straight leg raising (SLR) test
Last edited 11/2018 and last reviewed 11/2018
This is a test for lumbosacral nerve root irritation for example, due to disc prolapse.
With the patient laid on their back:
- raise one leg - knee absolutely straight - until pain is experienced in the thigh, buttock and calf
- record angle at which pain occurs - a normal value would be 80-90 degrees - higher in people with ligament laxity
- perform sciatic stretch test - dorsiflex foot at this point of discomfort - test is positive if additional pain results
- flexing the knee will relieve the buttock pain - but this is restored by pressing on the lateral popliteal nerve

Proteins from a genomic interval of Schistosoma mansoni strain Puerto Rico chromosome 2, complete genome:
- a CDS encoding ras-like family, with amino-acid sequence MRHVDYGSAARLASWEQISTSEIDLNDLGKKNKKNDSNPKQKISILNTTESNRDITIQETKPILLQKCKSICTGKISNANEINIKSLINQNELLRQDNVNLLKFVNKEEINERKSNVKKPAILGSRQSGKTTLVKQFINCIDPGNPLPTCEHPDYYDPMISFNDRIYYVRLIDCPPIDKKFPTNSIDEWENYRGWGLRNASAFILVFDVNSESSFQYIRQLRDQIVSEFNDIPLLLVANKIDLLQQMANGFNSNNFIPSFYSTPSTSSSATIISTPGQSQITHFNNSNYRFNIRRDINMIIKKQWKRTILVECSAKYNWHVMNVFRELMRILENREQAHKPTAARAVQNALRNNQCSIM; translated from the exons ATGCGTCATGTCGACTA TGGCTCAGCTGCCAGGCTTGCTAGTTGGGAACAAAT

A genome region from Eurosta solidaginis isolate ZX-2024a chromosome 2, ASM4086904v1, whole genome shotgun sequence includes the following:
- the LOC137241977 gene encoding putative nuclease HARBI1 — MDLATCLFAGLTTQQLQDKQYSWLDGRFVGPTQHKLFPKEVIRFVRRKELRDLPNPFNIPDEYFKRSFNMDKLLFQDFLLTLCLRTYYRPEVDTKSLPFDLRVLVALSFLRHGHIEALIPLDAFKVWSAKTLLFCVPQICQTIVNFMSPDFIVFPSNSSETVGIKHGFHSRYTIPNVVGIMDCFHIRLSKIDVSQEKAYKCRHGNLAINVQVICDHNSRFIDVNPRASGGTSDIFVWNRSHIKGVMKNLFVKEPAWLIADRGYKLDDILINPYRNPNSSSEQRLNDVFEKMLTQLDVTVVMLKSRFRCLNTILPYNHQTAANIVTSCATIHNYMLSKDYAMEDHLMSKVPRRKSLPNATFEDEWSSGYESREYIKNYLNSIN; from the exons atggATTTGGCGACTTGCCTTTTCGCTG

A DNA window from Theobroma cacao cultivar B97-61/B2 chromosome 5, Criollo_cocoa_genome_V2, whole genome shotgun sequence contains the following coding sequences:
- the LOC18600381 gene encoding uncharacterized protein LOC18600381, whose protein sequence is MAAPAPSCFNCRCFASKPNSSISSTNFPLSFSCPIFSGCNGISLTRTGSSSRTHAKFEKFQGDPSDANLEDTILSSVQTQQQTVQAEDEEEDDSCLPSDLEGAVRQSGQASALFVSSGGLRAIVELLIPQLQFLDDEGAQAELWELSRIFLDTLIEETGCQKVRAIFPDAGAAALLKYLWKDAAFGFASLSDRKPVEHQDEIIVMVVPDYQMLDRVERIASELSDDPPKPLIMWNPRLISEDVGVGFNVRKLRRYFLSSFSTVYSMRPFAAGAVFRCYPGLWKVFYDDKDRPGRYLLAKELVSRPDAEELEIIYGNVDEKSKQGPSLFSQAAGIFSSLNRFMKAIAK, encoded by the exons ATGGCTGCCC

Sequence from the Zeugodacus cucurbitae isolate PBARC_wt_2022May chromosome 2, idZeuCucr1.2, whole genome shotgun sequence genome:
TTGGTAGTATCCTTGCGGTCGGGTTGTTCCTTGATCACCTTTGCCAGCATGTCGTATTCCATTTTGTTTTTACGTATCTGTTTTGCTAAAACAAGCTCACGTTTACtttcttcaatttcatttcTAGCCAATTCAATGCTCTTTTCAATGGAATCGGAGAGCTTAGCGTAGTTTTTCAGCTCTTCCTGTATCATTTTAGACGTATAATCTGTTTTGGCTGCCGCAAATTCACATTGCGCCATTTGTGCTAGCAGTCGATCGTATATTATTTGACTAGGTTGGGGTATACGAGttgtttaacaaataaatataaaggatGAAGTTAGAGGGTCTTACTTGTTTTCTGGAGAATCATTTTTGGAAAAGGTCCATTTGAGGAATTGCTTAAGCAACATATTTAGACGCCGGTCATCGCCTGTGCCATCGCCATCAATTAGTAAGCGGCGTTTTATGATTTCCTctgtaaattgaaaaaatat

Severe root irritation is indicated when straight raising of the leg on the unaffected side produces pain on the affected side. A central disc prolapse is likely with risk to the cauda equina and consequently, of bladder dysfunction.
Pain upon straight leg raising before the leg is raised 30 degrees cannot be due to disc prolapse as the nerve root is not stretched within this range. Another explanation of nerve root irritation must then be sought.
Lasègue's sign is said to be positive if the angle to which the leg can be raised (upon straight leg raising) before eliciting pain is <45°.